Issues / Legislation » Legislative Weekly Reports

Week Ending July 8, 2016

Labor, Health, Human Services and Education Funding Bill Approved by House Subcommittee

A House Appropriations subcommittee approved on a party-line vote of 8 to 4 the fiscal year (FY) 2017 Labor, Health and Human Services, and Education (LHHS) funding bill, which will move next to the Appropriations Committee.  A number of amendments were offered by Democratic members to strip objectionable policy language from the bill and to increase programmatic funding, but all were voted down along party lines. The legislation includes funding for programs within the Departments of Labor, Health and Human Services, Education, and other related agencies. In total, the bill includes $161.6 billion in annually-approved funding, which is $569 million below the current FY 2016 level and $2.8 billion below the President’s budget request.

In addition, the legislation contains several harmful policy “riders” intended to block Obama administration regulations and other actions. The policy riders would reverse worker and consumer protections such as the rule expanding overtime pay, new National Labor Relations Board rules, and a new investment standard for financial advisors.  There are a wide range of additional riders affecting health, safety, consumers and more, including education-related policy riders on the “gainful employment” rule aimed at for-profit colleges, and forthcoming teacher preparation rules.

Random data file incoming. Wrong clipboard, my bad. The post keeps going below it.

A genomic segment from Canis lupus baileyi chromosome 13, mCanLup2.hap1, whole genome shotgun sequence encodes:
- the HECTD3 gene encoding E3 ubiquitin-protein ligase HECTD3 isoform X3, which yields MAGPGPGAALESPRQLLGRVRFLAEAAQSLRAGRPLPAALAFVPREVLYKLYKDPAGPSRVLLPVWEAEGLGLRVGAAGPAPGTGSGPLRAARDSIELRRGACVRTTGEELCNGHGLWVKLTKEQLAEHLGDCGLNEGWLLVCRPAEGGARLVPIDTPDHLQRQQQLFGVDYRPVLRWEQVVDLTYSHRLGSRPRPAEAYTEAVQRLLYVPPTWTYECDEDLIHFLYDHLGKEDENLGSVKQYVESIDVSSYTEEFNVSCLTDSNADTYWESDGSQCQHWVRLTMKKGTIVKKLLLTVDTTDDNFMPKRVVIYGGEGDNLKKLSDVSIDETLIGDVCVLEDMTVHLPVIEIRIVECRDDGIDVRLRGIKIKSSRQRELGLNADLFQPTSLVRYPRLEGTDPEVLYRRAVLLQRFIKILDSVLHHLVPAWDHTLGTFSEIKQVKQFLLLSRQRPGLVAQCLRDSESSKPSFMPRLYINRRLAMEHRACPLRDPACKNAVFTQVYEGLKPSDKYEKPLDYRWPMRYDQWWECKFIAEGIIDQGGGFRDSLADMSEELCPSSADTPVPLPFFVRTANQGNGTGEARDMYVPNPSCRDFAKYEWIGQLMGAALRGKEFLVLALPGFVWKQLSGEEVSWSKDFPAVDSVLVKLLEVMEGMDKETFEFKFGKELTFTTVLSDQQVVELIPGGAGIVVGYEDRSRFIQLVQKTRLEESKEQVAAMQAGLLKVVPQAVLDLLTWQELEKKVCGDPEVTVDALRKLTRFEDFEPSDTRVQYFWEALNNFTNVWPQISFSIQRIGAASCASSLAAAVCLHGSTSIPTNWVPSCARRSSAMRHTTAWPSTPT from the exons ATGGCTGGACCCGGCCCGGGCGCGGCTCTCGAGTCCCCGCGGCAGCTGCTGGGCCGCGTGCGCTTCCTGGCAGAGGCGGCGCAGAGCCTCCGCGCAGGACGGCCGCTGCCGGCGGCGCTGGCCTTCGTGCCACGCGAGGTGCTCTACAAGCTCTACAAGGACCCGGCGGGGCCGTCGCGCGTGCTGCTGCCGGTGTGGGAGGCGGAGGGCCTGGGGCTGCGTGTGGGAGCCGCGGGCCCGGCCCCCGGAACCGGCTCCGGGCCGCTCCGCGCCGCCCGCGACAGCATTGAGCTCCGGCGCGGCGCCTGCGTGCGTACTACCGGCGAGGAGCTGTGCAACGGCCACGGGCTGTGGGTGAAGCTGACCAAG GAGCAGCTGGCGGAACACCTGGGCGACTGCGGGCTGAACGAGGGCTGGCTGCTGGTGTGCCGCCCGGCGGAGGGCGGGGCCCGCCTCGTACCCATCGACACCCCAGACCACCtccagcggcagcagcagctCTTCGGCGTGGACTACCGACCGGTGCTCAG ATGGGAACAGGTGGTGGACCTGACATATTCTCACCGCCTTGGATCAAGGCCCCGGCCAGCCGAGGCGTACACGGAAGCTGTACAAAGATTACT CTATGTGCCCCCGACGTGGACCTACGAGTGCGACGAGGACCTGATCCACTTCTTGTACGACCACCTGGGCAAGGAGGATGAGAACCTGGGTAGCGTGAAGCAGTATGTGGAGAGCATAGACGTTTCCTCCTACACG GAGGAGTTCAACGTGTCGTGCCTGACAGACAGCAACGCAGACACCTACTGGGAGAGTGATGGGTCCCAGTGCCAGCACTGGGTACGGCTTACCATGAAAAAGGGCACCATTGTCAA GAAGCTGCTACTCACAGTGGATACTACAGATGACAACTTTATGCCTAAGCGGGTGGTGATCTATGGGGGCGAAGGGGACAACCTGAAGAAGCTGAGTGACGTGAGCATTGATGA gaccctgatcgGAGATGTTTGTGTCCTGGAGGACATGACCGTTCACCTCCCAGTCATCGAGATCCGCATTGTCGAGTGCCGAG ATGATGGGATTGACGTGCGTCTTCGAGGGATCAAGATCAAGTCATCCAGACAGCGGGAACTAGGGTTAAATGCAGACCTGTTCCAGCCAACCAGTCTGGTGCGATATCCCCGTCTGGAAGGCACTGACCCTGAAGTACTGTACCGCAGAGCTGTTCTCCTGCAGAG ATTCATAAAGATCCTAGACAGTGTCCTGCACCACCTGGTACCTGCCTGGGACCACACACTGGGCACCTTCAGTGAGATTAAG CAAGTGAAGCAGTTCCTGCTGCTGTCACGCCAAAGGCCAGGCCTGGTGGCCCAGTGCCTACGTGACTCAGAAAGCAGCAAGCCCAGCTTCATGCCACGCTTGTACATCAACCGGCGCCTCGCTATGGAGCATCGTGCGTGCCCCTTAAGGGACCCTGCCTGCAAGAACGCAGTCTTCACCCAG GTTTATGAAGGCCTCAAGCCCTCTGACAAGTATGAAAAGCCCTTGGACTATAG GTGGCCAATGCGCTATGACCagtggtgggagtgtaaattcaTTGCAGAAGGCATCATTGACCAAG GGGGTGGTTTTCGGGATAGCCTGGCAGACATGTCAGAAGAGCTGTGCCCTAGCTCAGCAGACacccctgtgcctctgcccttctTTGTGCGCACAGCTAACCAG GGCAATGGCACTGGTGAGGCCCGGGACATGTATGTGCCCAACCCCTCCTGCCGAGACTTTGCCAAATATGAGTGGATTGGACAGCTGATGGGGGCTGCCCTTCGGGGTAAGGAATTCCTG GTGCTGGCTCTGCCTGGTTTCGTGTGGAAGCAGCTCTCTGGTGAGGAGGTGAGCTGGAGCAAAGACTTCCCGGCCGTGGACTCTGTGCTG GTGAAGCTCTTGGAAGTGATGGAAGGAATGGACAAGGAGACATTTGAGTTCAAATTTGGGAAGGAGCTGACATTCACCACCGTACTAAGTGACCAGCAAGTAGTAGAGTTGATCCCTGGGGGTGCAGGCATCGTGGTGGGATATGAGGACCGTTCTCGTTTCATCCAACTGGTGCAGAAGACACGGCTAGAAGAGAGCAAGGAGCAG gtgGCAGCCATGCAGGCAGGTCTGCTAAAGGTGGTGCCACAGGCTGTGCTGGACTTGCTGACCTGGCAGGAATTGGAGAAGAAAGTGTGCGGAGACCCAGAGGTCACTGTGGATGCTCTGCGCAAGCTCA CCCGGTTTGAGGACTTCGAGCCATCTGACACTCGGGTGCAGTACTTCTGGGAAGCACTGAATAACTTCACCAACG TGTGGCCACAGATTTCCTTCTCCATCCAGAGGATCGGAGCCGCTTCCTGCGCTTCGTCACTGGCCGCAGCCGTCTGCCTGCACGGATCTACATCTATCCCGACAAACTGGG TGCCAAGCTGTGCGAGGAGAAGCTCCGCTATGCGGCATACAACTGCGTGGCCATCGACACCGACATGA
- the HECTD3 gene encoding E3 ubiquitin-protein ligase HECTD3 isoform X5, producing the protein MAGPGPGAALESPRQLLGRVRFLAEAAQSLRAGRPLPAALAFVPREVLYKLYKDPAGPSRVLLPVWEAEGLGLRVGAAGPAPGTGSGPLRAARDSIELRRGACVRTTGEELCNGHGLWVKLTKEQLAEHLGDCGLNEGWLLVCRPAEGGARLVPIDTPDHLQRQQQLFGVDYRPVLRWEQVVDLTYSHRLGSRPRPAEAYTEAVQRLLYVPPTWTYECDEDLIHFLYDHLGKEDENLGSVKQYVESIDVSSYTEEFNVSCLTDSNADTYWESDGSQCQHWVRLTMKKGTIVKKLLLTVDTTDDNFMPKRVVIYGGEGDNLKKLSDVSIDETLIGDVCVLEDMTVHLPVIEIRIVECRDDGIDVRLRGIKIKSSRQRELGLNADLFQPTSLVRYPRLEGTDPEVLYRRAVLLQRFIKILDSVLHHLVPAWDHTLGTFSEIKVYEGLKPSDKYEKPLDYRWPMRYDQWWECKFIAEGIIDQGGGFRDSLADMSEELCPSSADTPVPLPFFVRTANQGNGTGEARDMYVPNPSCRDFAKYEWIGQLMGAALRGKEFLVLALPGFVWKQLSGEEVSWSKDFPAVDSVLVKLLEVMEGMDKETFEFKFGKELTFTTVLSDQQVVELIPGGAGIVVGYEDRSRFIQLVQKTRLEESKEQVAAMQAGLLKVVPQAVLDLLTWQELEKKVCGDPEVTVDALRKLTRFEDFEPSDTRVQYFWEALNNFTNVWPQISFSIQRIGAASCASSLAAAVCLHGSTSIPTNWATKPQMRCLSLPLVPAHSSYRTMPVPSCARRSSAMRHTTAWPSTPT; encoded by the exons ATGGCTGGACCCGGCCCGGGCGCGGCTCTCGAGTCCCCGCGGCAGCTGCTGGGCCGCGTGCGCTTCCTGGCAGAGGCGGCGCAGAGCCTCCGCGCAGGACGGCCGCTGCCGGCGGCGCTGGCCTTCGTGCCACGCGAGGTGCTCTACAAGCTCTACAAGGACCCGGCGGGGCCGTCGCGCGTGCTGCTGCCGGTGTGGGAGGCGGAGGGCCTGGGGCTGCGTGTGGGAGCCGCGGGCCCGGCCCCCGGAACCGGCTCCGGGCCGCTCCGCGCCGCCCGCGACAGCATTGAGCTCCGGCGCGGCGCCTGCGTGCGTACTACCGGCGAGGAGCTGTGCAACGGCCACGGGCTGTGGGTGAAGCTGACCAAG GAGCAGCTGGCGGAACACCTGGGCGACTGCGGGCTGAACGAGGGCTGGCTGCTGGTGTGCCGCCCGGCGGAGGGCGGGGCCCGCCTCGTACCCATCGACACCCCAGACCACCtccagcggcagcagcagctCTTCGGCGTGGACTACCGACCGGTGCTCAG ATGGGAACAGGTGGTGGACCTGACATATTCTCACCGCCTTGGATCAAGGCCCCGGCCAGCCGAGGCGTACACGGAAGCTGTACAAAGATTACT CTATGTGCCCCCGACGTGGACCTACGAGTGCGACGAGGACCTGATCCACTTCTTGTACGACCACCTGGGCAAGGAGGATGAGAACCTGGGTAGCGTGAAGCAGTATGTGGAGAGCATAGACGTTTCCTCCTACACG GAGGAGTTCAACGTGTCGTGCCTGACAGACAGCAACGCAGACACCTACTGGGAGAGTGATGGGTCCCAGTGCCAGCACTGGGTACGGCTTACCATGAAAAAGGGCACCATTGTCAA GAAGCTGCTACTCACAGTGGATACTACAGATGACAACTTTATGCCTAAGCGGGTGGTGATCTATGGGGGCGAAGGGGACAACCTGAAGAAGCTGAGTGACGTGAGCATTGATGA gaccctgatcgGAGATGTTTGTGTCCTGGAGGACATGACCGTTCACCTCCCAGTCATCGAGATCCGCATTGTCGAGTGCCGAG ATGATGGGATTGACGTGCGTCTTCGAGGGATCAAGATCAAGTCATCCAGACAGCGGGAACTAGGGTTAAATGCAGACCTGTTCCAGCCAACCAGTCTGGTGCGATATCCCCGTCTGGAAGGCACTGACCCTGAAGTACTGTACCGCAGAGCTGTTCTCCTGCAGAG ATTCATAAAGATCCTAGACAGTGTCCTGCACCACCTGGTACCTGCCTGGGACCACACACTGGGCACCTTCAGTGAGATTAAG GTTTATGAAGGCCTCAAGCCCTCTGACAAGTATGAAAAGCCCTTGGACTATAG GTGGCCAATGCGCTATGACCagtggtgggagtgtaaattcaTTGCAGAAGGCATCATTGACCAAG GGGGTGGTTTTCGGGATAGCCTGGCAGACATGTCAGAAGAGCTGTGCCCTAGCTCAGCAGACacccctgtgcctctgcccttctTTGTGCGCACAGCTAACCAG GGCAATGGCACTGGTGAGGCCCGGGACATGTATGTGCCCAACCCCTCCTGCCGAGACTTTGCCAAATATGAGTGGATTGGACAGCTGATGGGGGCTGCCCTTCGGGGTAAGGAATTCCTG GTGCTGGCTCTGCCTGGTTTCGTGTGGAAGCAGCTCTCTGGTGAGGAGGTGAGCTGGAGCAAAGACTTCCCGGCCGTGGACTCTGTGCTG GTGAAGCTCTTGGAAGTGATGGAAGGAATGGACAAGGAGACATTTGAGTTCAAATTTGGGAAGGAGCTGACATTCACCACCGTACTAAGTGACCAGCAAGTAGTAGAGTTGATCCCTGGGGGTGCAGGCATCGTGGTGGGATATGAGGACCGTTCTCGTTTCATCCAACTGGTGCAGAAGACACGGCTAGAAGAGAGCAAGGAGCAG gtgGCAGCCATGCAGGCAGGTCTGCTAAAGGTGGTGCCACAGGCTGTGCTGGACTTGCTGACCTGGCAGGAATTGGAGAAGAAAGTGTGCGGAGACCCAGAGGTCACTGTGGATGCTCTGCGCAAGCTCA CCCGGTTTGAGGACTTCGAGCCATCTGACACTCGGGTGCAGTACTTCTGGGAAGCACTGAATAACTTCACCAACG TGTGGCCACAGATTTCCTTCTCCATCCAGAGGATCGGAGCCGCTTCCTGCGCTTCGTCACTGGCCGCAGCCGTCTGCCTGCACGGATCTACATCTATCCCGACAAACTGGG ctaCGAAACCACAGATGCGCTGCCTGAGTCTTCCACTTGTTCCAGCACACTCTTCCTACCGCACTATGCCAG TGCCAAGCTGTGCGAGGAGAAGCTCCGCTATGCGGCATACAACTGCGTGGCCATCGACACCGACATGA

The Senate Appropriations Committee earlier approved its bill by a bipartisan vote of 29 to 1, without harmful policy riders and with slightly more funding. Senate Democratic leaders object to the House bill because it violates the two-year budget agreement on spending levels and parity between defense and non-defense funding and indicated they might block further work on FY 2017 spending bills. They also expressed opposition to the many policy riders that were added to the House bill.  This spells trouble for any hope of passing all the 12 regular funding bills before the October 1 start of the new fiscal year. It means a stop gap funding extension, called a continuing resolution (CR), likely will be needed to avoid any government shutdown. Meanwhile, a group of conservatives in the House are pushing for a vote as early as next week on a CR that would last until next March, which would effectively put an end to further action on the appropriations process this year.  

Among the harmful budget cuts in the House bill is a $16 million cut to federal funding for Employment Service state grants, and zeroing out funding for apprenticeship grants which the Senate Appropriations Committee funded at $100 million. The bill also cuts $18.4 million from OSHA, a 3.3% decrease from FY 2016 and $595 million below President Obama’s request, and cuts funding for enforcement of wage and hour laws by 5.3%.  The legislation also defunds ObamaCare programs and redirects money away from the $7.8 billion Pell Grant surplus to other spending areas unrelated to student aid.  The House bill does fund the State Health Insurance Assistance Programs, which provide accurate information to seniors about Medicare, at the current level of $52.1 million in contrast to the Senate bill that eliminated the program. The bill also provides $7.8 billion for the Centers for Disease Control and Prevention (CDC), about $605 million over current levels. This includes $390 million to fight Zika and $300 million to create a new Infectious Diseases Rapid Response Reserve Fund that could be used for emergencies such as Ebola or Zika.